Crop consultants and agronomists advise farmers to not get too hasty in starting their planting chores just yet.
According to Iowa State University, the ideal planting window for corn in central Iowa is from April 15 to May 18.
Corn planted between those dates, said John Holmes, ISU crops specialist, who is based in Clarion, are still expected to have no yield penalties.
Once the ground is dry enough,"?Holmes said, "and soil temperatures are at 50 degrees and climbing, planting can start."
Otherwise, said Bob Streit, an independent crop consultant in Humboldt, "there's nothing they can do. I'd rather keep the seed in the bag."
Streit said that most stand failures during the past five years have been the result of planting too soon. "We can still get max yields if planted by May 7 through May 9."
When conditions do improve, Streit said, "with the size of planters, they can get planted in a hurry."
Forecast not positive
But weather forecasts are not too optimistic over the next two weeks. Continued cool weather and precipitation will be the dominant features of weather, with occasional breaks in the cloud cover.
However, said Harry Hilleary, state climatologist, "those one or two days of sun may not be enough to dry topsoil" before more rain arrives.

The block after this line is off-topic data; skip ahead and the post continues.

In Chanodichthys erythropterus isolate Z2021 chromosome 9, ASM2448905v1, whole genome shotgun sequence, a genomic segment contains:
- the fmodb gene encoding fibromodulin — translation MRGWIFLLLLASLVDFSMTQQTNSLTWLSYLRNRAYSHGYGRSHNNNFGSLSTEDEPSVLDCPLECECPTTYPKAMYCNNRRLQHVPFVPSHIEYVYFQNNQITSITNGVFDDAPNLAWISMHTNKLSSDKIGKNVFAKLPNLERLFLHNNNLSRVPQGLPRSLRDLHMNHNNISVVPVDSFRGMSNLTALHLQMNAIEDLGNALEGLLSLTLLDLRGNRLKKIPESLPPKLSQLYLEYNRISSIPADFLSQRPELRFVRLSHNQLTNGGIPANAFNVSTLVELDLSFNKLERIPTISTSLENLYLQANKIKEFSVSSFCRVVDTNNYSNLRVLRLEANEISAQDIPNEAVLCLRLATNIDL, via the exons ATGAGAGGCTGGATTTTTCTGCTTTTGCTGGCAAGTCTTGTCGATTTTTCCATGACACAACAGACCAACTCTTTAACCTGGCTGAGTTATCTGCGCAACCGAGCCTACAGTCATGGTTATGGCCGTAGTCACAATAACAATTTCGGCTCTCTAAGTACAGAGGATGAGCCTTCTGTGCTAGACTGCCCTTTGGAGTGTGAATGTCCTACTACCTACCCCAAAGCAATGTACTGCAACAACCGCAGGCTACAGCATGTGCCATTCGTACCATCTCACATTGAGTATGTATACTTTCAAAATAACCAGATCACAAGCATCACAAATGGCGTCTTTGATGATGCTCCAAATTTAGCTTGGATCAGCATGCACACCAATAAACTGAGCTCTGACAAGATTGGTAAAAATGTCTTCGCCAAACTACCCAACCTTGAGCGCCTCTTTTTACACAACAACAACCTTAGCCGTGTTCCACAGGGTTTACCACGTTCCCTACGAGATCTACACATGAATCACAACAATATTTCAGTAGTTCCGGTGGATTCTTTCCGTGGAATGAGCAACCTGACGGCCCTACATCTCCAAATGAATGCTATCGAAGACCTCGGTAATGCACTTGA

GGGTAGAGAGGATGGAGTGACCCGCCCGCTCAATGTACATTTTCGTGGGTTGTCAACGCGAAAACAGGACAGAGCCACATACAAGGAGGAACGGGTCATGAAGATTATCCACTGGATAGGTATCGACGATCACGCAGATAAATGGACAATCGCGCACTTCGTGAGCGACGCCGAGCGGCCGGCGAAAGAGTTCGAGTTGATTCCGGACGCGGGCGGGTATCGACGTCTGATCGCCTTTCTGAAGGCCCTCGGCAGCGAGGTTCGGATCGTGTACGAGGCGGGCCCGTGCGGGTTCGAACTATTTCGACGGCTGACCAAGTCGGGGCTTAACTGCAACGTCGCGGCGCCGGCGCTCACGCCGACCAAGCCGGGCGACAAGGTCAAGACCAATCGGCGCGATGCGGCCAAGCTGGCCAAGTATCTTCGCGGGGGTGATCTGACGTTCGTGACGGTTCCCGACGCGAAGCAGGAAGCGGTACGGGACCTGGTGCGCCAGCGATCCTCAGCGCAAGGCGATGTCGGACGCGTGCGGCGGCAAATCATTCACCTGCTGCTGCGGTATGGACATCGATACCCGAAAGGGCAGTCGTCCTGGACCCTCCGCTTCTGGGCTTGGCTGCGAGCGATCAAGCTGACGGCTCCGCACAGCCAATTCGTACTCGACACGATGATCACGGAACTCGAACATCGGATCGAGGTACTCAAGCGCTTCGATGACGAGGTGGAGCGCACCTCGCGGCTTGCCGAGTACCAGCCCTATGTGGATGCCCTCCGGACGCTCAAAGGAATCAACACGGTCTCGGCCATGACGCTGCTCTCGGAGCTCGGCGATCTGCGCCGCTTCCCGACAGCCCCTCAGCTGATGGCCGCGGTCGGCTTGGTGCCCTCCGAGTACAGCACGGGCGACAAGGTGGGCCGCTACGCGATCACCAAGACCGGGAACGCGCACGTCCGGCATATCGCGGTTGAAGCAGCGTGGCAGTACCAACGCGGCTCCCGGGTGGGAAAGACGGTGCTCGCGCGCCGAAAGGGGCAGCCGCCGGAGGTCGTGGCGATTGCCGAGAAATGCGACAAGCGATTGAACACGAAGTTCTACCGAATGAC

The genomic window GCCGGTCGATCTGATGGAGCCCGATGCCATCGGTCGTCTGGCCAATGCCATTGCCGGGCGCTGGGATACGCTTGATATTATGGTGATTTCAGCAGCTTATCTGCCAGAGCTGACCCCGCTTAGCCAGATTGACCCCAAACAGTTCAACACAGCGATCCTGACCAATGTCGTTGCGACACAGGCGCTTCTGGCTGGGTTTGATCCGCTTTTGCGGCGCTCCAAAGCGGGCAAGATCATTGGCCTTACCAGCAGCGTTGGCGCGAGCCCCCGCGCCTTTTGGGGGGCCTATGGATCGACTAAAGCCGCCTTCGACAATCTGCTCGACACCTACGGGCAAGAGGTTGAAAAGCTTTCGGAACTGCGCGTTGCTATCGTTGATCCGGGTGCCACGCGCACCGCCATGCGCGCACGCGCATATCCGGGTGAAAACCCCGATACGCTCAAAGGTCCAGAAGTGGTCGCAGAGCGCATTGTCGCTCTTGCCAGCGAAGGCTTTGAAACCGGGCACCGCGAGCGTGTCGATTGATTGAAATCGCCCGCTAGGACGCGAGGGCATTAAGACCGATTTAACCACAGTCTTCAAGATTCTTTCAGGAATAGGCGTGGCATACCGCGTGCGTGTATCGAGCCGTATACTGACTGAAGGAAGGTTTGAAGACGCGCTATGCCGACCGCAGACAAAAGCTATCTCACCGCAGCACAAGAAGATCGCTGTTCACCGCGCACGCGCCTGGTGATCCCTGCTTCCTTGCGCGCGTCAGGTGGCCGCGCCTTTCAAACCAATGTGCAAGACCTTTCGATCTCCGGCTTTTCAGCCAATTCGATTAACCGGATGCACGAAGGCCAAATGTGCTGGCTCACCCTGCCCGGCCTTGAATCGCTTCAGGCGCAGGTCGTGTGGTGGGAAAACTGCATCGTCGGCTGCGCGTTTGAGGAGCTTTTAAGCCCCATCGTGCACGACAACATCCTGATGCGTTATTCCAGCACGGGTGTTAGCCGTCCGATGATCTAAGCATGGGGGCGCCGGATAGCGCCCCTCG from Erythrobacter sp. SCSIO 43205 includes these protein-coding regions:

"If there is a good side to all of this,"?Hillaker said, "it's that this current weather pattern is very, very changeable."
He said the precipitation that Iowa has received this spring has not been extensive so far "and it's not too saturated."
Farmers need to hope for a break real soon, Hillaker said. If it does, with some 30 miles per hour wind, topsoil can dry out quickly.
Most producers being patient
With the exception of a few Central Iowa fields that were planted to corn last week, Holmes said, "most farmers are being patient. They aren't in a hurry.
"They remember last year when the corn was in early, it came up nice, and frosted on May 9."
Farmers just need to make sure the soil is firm enough for farm machinery to avoid compaction, Holmes said.
Corn delay could pressure soybeans
If weather patterns persist to create a longer delay for planting corn, said Paul Kassel, an ISU crop specialist based in Spencer, it could push soybean planting back, or add pressure for other field work, such as spraying.
"This could compact the planting season," Kassel said.
As weather forecasts indicate an extended cold, wet spell, Kassel said first planting may not occur until at least April 28.
"So (for soybeans) that could mean some yield potential is lost already."
Nevertheless, on the positive side, Kassel said, "We had a good fall, fertilizing is caught up, planters are bigger, there's more minimum-tillage and no-till practices - we can get done quickly."
Contact Larry Kershner at (515) 573-21141, Ext. 453 or at firstname.lastname@example.org.